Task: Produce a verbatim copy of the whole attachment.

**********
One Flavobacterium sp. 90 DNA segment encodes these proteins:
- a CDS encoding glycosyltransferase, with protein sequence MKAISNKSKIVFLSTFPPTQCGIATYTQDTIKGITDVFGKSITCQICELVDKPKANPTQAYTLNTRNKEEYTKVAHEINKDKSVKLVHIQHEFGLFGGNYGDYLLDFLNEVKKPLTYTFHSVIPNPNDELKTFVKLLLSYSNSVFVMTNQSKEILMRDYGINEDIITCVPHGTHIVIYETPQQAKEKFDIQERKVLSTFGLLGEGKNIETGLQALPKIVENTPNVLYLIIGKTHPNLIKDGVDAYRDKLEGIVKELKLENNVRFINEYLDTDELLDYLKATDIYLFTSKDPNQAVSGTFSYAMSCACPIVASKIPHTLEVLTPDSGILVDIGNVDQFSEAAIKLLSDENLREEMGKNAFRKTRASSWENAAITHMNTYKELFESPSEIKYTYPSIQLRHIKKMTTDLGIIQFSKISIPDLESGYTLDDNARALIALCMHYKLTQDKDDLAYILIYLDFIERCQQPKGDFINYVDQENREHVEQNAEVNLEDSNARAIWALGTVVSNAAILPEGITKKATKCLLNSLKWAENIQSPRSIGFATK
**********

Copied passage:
One Flavobacterium sp. 90 DNA segment encodes these proteins:
- a CDS encoding glycosyltransferase, with protein sequence MKAISNKSKIVFLSTFPPTQCGIATYTQDTIKGITDVFGKSITCQICELVDKPKANPTQAYTLNTRNKEEYTKVAHEINKDKSVKLVHIQHEFGLFGGNYGDYLLDFLNEVKKPLTYTFHSVIPNPNDELKTFVKLLLSYSNSVFVMTNQSKEILMRDYGINEDIITCVPHGTHIVIYETPQQAKEKFDIQERKVLSTFGLLGEGKNIETGLQALPKIVENTPNVLYLIIGKTHPNLIKDGVDAYRDKLEGIVKELKLENNVRFINEYLDTDELLDYLKATDIYLFTSKDPNQAVSGTFSYAMSCACPIVASKIPHTLEVLTPDSGILVDIGNVDQFSEAAIKLLSDENLREEMGKNAFRKTRASSWENAAITHMNTYKELFESPSEIKYTYPSIQLRHIKKMTTDLGIIQFSKISIPDLESGYTLDDNARALIALCMHYKLTQDKDDLAYILIYLDFIERCQQPKGDFINYVDQENREHVEQNAEVNLEDSNARAIWALGTVVSNAAILPEGITKKATKCLLNSLKWAENIQSPRSIGFATK